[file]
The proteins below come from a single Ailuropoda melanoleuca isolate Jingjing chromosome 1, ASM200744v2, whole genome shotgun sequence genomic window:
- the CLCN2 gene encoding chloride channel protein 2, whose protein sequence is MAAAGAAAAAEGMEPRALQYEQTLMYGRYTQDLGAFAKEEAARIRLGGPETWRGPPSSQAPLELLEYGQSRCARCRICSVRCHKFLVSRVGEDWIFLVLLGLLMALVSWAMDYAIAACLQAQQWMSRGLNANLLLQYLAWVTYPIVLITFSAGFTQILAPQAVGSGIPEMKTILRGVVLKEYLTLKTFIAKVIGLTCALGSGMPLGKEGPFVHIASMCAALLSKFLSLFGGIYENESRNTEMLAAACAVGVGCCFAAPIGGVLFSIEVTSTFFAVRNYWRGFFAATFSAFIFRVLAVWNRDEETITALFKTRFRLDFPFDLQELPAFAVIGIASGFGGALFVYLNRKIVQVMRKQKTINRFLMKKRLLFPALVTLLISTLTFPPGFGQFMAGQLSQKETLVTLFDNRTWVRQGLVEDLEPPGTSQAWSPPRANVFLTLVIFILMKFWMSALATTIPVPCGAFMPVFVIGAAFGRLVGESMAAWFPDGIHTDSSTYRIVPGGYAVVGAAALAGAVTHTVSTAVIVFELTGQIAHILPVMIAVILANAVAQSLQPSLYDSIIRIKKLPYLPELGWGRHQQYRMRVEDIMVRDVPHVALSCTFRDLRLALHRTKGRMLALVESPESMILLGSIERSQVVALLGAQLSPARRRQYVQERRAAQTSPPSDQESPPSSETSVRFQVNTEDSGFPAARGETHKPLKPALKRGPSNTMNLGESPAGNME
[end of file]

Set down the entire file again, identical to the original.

The proteins below come from a single Ailuropoda melanoleuca isolate Jingjing chromosome 1, ASM200744v2, whole genome shotgun sequence genomic window:
- the CLCN2 gene encoding chloride channel protein 2, whose protein sequence is MAAAGAAAAAEGMEPRALQYEQTLMYGRYTQDLGAFAKEEAARIRLGGPETWRGPPSSQAPLELLEYGQSRCARCRICSVRCHKFLVSRVGEDWIFLVLLGLLMALVSWAMDYAIAACLQAQQWMSRGLNANLLLQYLAWVTYPIVLITFSAGFTQILAPQAVGSGIPEMKTILRGVVLKEYLTLKTFIAKVIGLTCALGSGMPLGKEGPFVHIASMCAALLSKFLSLFGGIYENESRNTEMLAAACAVGVGCCFAAPIGGVLFSIEVTSTFFAVRNYWRGFFAATFSAFIFRVLAVWNRDEETITALFKTRFRLDFPFDLQELPAFAVIGIASGFGGALFVYLNRKIVQVMRKQKTINRFLMKKRLLFPALVTLLISTLTFPPGFGQFMAGQLSQKETLVTLFDNRTWVRQGLVEDLEPPGTSQAWSPPRANVFLTLVIFILMKFWMSALATTIPVPCGAFMPVFVIGAAFGRLVGESMAAWFPDGIHTDSSTYRIVPGGYAVVGAAALAGAVTHTVSTAVIVFELTGQIAHILPVMIAVILANAVAQSLQPSLYDSIIRIKKLPYLPELGWGRHQQYRMRVEDIMVRDVPHVALSCTFRDLRLALHRTKGRMLALVESPESMILLGSIERSQVVALLGAQLSPARRRQYVQERRAAQTSPPSDQESPPSSETSVRFQVNTEDSGFPAARGETHKPLKPALKRGPSNTMNLGESPAGNME